#3- You know exactly who you are-
Tim believes we were all born relentless but the world has taught us to relent. For most of us, our beliefs have developed over time based on our interactions at school, work and with family. Cleaners know exactly who they are, what they stand for. They leverage their natural survival instinct and are in a mode of constant learning. They strive for excellence and outperform everyone not because they seek awards or accolades but because their standards dictate a “Killer” winning instinct. Tim suggests that we remove the words “Only” and “Just” from our vocabulary if we are striving to consistently shoot high. When Jordan won the Slam dunk contests in 1987 and 1988, he likely knew his strengths and weaknesses very well, enabling him to consistently outperform. Cleaners just trust their gut and shoot; they don’t have to think about it.
“In order to have what you really want, you must first be who you really are.”
#4- You are not intimidated by pressure, you thrive on it-
Cleaners welcome stress. In fact, they tend to perform better under pressure. Stress causes them to think about solutions to problems that they would not have otherwise imagined. They believe that “Pressure is a Privilege”. Tim suggests that cleaners let Stress motivate them, and make them work harder. Cleaners tend to be so well prepared that their ability to cope with pressure is unmatchable by others. Cleaners believe that a life worth living must require them to maximize their impact and influence and this requires them to take the necessary risks. Michael Jordan had a history of placing bets prior to his games and trash talking his opponents. He did this to bring on the pressure that helped him outperform his own imagination of his abilities.
#5- When everyone is hitting the “In case of emergency” button, they are all looking for you-
When S**T hits the fan, who do people turn to? Cleaners are the “superheros” in an emergency. A common characteristic of the most successful people, is their ability to react quickly to anything without having to go back to the drawing board. This is because they have their PLAN A, B and C already in place. This is a true reflection of their level of preparedness, experience and practice. REPETITION, REPETITION, REPETITION. It’s a key point Tim makes; Practice makes perfect. Doing the same thing over and over again and performing “Fire Drills” for various scenarios is what keeps Cleaners way ahead of the pack. When the Mavericks played the Miami Heats in 2006, Dwayne Wade helped the Heats get back into the game and recover from a 2-0 lead by the Mavericks by scoring big wins. He was clearly the MVP and the “Cleaner” the Heats would rely on in future games.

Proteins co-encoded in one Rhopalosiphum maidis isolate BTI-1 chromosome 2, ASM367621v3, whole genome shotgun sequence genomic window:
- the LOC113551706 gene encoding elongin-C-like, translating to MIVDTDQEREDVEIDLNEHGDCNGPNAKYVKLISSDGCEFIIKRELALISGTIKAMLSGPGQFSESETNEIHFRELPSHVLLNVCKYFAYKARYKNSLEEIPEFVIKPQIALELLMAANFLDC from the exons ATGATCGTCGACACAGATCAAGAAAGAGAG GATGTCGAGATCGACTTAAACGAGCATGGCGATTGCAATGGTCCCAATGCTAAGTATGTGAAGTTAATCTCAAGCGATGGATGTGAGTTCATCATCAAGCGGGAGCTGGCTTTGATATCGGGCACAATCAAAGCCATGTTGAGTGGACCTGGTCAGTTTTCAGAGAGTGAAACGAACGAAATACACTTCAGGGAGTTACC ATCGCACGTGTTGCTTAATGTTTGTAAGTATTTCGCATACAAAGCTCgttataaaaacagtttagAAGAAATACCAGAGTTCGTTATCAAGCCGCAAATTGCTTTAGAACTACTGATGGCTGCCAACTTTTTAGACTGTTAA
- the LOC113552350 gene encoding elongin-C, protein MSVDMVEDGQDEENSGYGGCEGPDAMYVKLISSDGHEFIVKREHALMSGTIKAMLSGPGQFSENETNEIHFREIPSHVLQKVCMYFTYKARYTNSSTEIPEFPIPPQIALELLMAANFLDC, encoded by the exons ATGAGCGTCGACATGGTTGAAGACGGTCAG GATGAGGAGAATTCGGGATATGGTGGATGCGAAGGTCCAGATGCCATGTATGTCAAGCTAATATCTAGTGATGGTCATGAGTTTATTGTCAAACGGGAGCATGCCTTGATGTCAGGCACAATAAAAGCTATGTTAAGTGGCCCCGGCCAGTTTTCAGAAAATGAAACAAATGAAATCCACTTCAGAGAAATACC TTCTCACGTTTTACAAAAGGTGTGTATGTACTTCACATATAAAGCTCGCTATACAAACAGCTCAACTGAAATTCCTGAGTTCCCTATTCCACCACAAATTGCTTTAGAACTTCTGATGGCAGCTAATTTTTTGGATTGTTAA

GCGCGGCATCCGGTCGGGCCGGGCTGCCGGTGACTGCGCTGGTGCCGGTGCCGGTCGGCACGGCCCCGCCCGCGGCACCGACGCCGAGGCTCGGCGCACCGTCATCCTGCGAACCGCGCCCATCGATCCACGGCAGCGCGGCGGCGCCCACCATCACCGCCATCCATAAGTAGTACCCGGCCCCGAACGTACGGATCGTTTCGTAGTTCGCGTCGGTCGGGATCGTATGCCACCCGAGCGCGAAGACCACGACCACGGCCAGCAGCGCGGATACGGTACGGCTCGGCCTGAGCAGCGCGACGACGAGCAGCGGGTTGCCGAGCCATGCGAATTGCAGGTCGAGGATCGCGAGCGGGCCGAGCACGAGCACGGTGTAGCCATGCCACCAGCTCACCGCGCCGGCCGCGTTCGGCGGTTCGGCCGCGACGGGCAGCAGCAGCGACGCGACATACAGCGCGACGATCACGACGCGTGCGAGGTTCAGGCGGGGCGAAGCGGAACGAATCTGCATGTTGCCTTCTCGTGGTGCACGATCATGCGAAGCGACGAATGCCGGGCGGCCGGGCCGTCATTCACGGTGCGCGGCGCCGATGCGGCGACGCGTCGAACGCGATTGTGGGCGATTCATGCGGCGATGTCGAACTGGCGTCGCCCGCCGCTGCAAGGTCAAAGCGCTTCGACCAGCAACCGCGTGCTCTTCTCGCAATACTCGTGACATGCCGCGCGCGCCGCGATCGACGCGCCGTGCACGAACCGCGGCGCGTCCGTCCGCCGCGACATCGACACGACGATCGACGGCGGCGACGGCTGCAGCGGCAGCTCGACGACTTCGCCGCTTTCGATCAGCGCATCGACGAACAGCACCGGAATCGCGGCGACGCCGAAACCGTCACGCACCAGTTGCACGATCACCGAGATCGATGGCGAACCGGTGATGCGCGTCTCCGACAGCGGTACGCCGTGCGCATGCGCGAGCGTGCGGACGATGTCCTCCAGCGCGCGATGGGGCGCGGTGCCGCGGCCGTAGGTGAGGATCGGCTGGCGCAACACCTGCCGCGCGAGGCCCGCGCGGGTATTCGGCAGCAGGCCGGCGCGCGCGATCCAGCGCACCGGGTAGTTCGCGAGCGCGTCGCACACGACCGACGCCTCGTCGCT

Champions are RELENTLESS and focus on how to score the next big SHOT. They understand that they are only as good as their last shot.
Tim Grover is clear about the fact that not everyone can be a “Cleaner” and being “Relentless” requires a tremendous amount of sacrifice.The key question is:
What would you have to sacrifice to have what you really want?
I highly recommend reading the book : “Relentless: From Good To Great to Unstoppable- Tim Grover”. Click HERE if you are interested in watching the recording of the #10XGrowthCon 2018 and listen to valuable insights from Tim and other top-speakers such as Naveen Jain, Ed Mylett and Andy Frisella.